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Seven ways to protect your trucks from predatory towing

Feb. 7, 2024
Fleets can protect themselves from predatory towing both by being aware of the legalese in place to help them and by following these seven steps.

When a fleet receives an invoice for a truck tow service, there is a good chance it’s excessive. Nearly 80% of fleet companies have received an excessive invoice for a tow service, according to a recent study from the American Transportation Research Institute. While interested parties are working to enact legislation to regulate the cost of tow services, there are steps fleets can take today to avoid becoming victims.  

What’s being done to combat predatory towing 

More jurisdictions across the U.S. are implementing legislation to end predatory towing practices for passenger vehicles, and those in the trucking and fleet industry are hoping for the same protections. 

“Many jurisdictions regulate passenger vehicle tows, but they fail to take up this same issue with medium- and heavy-duty trucks,” Louis Campion, president and CEO of Maryland Motor Truck Association, said of his experience working with Maryland legislators. 

In Maryland, MMTA and the Owner-Operator Independent Drivers Association fought the practice of predatory towing by urging the state legislature to give truck owners and truck drivers a choice in which company provided the tow service. Previously, Maryland did not allow fleets and drivers to use their preferred tow company, which put these fleets at risk of excessive invoices. 

With the joint efforts of MMTA and OOIDA, along with the backing of the Maryland Retail Federation and an insurance association, Maryland passed legislation last year to protect truck drivers and fleets from predatory towing practices, with additional protections in the works.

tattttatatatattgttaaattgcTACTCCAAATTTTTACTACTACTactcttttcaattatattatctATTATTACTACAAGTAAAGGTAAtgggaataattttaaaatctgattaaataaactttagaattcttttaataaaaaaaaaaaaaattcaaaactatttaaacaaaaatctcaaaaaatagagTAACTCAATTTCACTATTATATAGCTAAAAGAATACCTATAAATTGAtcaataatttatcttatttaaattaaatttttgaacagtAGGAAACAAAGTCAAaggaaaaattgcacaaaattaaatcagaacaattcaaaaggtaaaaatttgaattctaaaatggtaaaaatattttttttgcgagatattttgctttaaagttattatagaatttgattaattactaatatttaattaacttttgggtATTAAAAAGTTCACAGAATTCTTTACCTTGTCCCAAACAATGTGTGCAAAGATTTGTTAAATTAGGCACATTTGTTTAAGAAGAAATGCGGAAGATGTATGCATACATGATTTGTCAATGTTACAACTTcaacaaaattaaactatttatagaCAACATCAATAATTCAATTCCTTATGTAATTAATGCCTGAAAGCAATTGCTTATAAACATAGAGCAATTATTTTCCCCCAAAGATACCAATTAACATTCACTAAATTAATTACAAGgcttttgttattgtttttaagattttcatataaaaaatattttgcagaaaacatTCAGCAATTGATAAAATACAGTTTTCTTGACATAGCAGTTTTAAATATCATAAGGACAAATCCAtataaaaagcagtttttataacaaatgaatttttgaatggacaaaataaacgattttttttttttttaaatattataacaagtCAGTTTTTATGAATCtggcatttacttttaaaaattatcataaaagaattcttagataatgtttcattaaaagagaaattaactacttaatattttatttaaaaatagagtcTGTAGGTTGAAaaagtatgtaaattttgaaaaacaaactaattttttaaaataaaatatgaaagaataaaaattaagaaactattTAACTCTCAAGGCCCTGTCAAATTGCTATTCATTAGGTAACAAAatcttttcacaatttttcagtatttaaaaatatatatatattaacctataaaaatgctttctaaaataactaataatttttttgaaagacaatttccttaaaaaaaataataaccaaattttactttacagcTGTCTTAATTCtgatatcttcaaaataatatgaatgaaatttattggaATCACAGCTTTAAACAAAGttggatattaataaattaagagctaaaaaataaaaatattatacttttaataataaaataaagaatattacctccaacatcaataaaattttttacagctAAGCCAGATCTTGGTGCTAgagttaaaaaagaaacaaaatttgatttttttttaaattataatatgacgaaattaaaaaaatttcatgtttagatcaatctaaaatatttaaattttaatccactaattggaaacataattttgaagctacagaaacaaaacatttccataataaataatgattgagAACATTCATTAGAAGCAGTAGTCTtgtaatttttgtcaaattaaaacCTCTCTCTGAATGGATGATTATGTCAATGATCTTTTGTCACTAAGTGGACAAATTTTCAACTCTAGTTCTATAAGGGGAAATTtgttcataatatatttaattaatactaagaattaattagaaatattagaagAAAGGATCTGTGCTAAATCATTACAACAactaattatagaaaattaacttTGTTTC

But not all states have those protections in place. 

Ways to protect your trucks from predatory towing 

Every fleet will need to have a truck towed at some point. Fleets operating in states that don’t have predatory towing protections can still protect themselves from falling victim to these greedy practices. 

Renee Bowen, a Maryland attorney and Trucking Industry Defense Association member, outlined steps fleets can take—both preemptive and remedial—to guard against predatory tow companies. 

Prepare your drivers before they need a tow 

First, have company-wide policies and procedures in place for incident response to ensure your drivers, equipment, and cargo aren’t at the mercy of a predatory tow company. 

Having steps in place is important, because in the event of a police-initiated tow, “time is critical,” Bowen said. After all, the longer a tow company is holding a vehicle or cargo hostage, the more storage charges will be added to the invoice. 

See also: How to spot and evade predatory towing practices

Build relationship with upstanding tow companies

Next, fleets should establish partner relationships with trustworthy towing companies in the areas they operate. This can help prevent an excessive invoice from ever crossing their desk. 

Even in the event of a police-initiated tow, Bowen said many jurisdictions require police to allow trucking companies to use their preferred tow company if they can arrive on the scene within a certain timeframe. 

Join your local trucking association

The final preemptive step to prevent an excessive invoice is for fleets to join state and other local trucking associations where they operate. These associations can be a resource for trucking companies that need a referral for a trusted tow company in an area where a relationship has yet to be established. 

Remedial steps to take after a tow